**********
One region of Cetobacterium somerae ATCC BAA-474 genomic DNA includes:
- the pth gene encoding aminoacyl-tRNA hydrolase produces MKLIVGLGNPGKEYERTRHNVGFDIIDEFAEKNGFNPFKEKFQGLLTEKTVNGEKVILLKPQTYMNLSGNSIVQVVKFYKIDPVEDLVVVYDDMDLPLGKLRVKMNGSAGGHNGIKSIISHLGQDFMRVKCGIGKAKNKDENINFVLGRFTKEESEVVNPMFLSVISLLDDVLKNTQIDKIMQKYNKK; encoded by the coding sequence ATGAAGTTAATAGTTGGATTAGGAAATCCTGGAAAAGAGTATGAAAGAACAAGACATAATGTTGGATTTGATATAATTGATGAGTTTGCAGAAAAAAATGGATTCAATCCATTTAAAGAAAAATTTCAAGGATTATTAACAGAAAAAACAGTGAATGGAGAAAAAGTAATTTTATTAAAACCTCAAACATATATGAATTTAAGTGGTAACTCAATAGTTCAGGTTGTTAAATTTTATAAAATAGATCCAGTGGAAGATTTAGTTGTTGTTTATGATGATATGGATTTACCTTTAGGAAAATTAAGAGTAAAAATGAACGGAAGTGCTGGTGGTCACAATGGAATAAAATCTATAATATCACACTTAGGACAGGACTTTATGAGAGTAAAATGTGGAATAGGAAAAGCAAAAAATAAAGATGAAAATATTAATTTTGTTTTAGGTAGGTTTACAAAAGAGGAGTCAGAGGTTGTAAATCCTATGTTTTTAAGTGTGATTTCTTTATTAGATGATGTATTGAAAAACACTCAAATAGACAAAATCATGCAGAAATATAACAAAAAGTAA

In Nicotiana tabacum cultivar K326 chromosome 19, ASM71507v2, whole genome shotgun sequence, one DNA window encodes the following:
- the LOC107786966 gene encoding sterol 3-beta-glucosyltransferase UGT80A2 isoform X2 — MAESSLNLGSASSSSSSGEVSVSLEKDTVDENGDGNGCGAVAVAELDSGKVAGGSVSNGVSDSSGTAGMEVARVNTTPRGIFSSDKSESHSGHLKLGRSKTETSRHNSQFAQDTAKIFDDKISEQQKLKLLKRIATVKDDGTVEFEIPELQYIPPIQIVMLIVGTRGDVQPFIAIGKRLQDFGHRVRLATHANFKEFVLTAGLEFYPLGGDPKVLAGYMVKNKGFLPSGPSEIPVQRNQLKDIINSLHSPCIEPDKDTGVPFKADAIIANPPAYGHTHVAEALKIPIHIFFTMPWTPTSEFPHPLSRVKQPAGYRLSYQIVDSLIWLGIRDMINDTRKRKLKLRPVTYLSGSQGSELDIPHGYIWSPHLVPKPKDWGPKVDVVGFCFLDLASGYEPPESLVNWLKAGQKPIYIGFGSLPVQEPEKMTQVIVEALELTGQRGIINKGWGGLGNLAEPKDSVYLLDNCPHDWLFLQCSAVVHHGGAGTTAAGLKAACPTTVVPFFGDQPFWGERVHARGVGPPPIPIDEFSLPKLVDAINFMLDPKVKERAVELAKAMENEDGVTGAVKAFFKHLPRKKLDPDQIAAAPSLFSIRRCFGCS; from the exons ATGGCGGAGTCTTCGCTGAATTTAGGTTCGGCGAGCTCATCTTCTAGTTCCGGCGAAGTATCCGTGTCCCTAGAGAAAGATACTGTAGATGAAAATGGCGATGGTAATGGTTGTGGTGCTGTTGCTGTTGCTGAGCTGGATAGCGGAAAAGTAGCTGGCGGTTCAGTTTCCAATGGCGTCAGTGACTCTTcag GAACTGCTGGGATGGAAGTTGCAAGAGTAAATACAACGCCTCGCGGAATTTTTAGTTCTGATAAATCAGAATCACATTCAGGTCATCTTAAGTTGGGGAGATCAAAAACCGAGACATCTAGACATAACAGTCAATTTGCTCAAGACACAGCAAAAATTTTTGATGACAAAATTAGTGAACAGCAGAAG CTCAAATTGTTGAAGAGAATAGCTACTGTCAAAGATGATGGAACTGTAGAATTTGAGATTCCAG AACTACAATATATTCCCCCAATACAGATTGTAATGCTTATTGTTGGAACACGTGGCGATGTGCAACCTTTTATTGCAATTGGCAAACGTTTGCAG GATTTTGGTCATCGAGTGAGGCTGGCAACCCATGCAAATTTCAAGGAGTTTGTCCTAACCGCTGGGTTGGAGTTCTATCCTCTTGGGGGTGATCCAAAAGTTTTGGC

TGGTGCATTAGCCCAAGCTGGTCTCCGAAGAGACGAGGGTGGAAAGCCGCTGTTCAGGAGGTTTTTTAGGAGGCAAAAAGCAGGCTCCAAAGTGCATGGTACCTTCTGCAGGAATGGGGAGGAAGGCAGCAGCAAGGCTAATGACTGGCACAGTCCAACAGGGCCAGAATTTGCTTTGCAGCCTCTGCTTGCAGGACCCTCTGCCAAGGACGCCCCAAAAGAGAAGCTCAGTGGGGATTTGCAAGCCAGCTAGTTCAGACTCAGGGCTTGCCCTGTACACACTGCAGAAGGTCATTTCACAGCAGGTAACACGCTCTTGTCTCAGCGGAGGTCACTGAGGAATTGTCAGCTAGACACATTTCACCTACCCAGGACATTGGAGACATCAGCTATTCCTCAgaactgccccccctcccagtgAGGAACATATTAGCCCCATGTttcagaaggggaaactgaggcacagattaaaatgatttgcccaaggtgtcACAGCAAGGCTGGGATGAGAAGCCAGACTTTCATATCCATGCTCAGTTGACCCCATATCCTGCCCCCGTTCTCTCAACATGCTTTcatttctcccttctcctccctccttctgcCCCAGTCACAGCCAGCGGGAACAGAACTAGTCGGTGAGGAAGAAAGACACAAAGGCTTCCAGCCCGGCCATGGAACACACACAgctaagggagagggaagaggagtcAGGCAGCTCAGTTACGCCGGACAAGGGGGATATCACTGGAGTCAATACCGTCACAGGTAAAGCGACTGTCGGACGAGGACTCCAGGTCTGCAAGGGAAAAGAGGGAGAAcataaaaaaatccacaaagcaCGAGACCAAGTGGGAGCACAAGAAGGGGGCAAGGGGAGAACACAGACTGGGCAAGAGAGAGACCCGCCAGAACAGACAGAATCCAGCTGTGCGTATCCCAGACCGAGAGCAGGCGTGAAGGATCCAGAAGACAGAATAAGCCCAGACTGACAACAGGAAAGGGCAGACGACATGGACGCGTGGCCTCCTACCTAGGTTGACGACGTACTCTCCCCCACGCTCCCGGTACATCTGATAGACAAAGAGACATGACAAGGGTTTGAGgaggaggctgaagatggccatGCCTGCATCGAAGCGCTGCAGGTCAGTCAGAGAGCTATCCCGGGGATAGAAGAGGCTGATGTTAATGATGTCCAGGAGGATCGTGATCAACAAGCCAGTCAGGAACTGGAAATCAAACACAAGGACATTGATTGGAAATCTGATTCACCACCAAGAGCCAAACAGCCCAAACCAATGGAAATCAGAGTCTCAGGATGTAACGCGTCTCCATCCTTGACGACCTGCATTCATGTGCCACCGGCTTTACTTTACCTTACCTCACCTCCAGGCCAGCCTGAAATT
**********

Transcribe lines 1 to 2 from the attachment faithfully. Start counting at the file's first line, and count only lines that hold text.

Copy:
One region of Cetobacterium somerae ATCC BAA-474 genomic DNA includes:
- the pth gene encoding aminoacyl-tRNA hydrolase produces MKLIVGLGNPGKEYERTRHNVGFDIIDEFAEKNGFNPFKEKFQGLLTEKTVNGEKVILLKPQTYMNLSGNSIVQVVKFYKIDPVEDLVVVYDDMDLPLGKLRVKMNGSAGGHNGIKSIISHLGQDFMRVKCGIGKAKNKDENINFVLGRFTKEESEVVNPMFLSVISLLDDVLKNTQIDKIMQKYNKK; encoded by the coding sequence ATGAAGTTAATAGTTGGATTAGGAAATCCTGGAAAAGAGTATGAAAGAACAAGACATAATGTTGGATTTGATATAATTGATGAGTTTGCAGAAAAAAATGGATTCAATCCATTTAAAGAAAAATTTCAAGGATTATTAACAGAAAAAACAGTGAATGGAGAAAAAGTAATTTTATTAAAACCTCAAACATATATGAATTTAAGTGGTAACTCAATAGTTCAGGTTGTTAAATTTTATAAAATAGATCCAGTGGAAGATTTAGTTGTTGTTTATGATGATATGGATTTACCTTTAGGAAAATTAAGAGTAAAAATGAACGGAAGTGCTGGTGGTCACAATGGAATAAAATCTATAATATCACACTTAGGACAGGACTTTATGAGAGTAAAATGTGGAATAGGAAAAGCAAAAAATAAAGATGAAAATATTAATTTTGTTTTAGGTAGGTTTACAAAAGAGGAGTCAGAGGTTGTAAATCCTATGTTTTTAAGTGTGATTTCTTTATTAGATGATGTATTGAAAAACACTCAAATAGACAAAATCATGCAGAAATATAACAAAAAGTAA